Bruce Willis, Haley Joel Osement, all actors have a superb acting chops to give and this movie really holds more than its fair share. The script is very intelligently written, knows its boundaries and the suspense, thrills and psychological contexts unfold in a very mature storytelling. Though the first moments may be very scary, some of the film's tension comes from characters' personal struggles. Overall, this is superb filmmaking with second and third degrees of speculations, with a slightly moral fiber at its core... one suspenseful ride that actually delivers on its promises.
Special features regroup just about everything that was in the former 2-disc DVD edition, but it seems the single disc DVD carried a "hidden" feature, M. Night Shyamalan's first "horror movie"... maybe not a big loss, but it sure shows how the director matured in his storytelling.
on March 20, 2012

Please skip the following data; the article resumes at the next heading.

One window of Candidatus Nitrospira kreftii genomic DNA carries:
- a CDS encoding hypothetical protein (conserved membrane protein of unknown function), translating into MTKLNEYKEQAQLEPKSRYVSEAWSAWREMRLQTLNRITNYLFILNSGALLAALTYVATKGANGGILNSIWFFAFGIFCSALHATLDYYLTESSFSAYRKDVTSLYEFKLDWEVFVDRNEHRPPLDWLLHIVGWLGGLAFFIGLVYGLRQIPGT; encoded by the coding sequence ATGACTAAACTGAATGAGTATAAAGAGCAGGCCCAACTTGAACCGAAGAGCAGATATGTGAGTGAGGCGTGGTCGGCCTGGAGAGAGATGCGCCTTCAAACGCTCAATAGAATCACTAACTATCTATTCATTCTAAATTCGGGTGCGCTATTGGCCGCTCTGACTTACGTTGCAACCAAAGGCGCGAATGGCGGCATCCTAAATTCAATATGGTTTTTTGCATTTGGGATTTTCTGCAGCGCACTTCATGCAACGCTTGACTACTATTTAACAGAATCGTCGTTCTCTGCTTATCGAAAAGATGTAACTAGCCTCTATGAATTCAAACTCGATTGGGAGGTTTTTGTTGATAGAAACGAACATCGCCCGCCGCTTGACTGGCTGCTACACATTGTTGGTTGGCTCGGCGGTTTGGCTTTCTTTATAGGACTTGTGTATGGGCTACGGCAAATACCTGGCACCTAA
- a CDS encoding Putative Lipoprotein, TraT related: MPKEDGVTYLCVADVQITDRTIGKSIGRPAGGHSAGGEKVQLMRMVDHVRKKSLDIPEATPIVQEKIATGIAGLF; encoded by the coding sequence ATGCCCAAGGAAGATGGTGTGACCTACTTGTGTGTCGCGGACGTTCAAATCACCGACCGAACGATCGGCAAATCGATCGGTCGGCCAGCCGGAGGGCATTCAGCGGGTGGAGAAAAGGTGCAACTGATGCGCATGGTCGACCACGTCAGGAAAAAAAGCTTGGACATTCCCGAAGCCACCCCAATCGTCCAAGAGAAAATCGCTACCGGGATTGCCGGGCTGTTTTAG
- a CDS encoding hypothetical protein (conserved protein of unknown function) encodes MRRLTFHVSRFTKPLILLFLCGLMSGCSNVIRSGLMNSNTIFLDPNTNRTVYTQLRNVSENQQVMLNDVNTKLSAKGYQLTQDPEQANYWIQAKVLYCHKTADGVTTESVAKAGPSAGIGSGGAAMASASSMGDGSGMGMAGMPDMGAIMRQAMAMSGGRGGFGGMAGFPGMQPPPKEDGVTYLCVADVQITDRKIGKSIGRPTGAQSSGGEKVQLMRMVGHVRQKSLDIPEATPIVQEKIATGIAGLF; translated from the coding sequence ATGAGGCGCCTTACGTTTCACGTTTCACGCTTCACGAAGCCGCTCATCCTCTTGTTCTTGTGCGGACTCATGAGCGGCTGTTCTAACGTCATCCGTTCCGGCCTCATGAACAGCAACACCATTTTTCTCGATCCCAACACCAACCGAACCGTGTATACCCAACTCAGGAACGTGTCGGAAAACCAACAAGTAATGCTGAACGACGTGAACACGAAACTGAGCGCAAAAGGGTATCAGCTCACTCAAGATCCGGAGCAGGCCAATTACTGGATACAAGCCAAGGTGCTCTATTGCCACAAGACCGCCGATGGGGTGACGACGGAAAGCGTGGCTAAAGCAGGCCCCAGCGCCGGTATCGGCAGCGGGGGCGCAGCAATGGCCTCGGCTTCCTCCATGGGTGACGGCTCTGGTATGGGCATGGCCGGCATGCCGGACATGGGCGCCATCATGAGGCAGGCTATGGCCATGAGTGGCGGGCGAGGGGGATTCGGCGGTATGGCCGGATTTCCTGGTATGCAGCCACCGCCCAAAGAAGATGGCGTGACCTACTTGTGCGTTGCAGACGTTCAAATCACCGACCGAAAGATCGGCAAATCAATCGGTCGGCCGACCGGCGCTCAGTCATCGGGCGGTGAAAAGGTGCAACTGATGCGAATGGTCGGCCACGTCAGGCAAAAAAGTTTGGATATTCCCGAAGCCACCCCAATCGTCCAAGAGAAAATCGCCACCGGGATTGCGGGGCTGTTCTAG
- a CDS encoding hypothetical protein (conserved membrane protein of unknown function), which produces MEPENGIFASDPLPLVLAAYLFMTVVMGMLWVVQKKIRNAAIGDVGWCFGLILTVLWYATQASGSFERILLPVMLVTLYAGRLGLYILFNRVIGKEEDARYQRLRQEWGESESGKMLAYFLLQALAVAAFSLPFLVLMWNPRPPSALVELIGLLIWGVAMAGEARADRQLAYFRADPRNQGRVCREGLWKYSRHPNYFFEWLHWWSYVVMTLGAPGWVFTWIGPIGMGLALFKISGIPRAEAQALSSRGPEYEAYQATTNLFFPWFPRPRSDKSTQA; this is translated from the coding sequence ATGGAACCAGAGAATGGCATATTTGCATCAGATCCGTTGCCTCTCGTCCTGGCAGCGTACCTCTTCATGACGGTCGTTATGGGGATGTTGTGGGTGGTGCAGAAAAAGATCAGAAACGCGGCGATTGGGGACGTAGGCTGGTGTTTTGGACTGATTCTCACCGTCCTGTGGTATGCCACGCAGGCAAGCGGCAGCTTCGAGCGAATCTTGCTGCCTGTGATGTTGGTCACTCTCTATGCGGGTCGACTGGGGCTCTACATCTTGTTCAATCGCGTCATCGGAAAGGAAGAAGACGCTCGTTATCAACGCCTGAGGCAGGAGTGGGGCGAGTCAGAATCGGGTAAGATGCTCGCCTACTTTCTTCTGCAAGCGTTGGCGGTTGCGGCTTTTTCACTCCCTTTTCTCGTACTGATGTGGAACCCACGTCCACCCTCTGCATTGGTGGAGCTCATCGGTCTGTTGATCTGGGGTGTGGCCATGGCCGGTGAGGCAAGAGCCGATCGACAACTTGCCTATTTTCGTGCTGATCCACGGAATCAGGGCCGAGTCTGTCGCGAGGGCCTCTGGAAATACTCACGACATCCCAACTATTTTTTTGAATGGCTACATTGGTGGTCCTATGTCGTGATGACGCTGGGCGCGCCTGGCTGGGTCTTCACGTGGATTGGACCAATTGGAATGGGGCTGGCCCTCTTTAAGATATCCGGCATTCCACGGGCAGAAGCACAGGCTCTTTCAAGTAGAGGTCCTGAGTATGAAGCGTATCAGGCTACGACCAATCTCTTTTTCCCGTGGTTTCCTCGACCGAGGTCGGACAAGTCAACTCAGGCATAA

A really great movie that concentrates on character more than action. Full of subtle clues and elaborate metaphors. If you prefer action packed thrillers with lots of car chase scenes and women with cleavage then you won't like this. Bruce Willis plays a children's psychologist with a deep empathy for children and a remarkable ability to intuit the meaning of their fears. He combines this with an other worldly ability to divine the dark side.
I loved this movie. You will be surprised at the ending and it leaves one thinking about how they could possibly have missed all the clues that point to the real meaning of what was happening.
This movie is positively brilliant.